Alon Chaver, CIO of HomeServices of America, lead a strategic discussion regarding the process his company has taken with regards to dealing with information security requirements. Alon provided a great overview of the current landscape of real estate information, data portability, and the increasing vulnerability of information management systems.

  • HomeServices maintains a complex vendor assessment process to review each vendor’s controls and information securities policies and procedures.
  • HomeServices has started expanding how they define “confidential information” in contracts with their vendors to include personally identifiable information, user/broker/agent generated content, and behavioral information (if not aggregated/anonymized).

MLS of Choice

Brad Bjelke of UtahRealEstate.com, Justin Haag of Northwest MLS, Brian Schneider of Arent Fox, and Chris Osborne of Foster Pepper led a discussion on what’s now been coined as the “MLS of Choice” policy issue. CMLS wrote and released a white paper discussing this issue earlier this year. NAR’s MLS Technology and Emerging Issues Advisory Board released its meeting minutes, which contains proposed revisions to NAR MLS Policy Statements 7.42 and 7.43.

  • Under current NAR policy, MLSs may require all of a participant’s offices located in its shareholder association’s jurisdiction to participate in MLS service. The current recommended policy language would remove that option for MLSs. (See proposed changes to Policy Statement 7.42.)
  • Additionally, if approved, the new policy will require MLSs to offer a no-cost waiver to participants for sales licensees and licensed/certified appraisers within an office if the participant can demonstrate that the waiver recipients subscribe to a different MLS in which the participant participates. The proposed policy permits MLSs to require waiver recipients  and participants to sign a certification of non-use. (See proposed changes to Policy Statement 7.43.)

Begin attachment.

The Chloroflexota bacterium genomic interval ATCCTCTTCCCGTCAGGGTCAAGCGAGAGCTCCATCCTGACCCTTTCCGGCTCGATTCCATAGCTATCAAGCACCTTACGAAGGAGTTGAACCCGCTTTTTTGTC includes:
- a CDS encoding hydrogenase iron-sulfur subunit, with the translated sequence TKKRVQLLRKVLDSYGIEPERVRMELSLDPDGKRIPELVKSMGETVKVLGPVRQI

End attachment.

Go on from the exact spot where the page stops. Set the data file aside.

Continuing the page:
• The proposed policy will be put to a vote in November at NAR’s Multiple Listing Issues and Policies Committee.

Two Grey Gooses

We wrapped up the morning session with Rob Hahn of 7DS Associates. Rob discussed what he considers to be the two “grey goose” issues of the MLS industry, meaning issues that are foreseeable, predictable, and could have a large impact.

  • Issue #1: whether real estate agents are independent contractors or employees, and how the “agent team” dynamic could influence this issue. If agents are employees, MLSs will need to look at how it may impact compliance/discipline for subscribers, that there may be fewer subscribers, and if agents will be considered licensed assistants.
  • Issue #2: potential ways that a board of director member may be breaching their fiduciary duties. MLSs will want to make sure they help their directors understand their fiduciary duties and should consider using an advisory council for certain types of decision-making.

MLS Collaborations: Avoiding Legal Dysfunction

We picked up the afternoon attorney-only session with Chris Osborn (Foster Pepper) and Mitch, where they provided a detailed overview of the collaboration process and the key advisor roles. They also highlighted different collaborative models and provided a few different ideas for how to approach collaborations. Here are the key takeaways:

  • Engage a facilitator and legal counsel early in the collaboration process (and other key advisors).
  • There is a spectrum of possible collaborative models — informal, data share, system share, join an existing MLS, or create new MLS.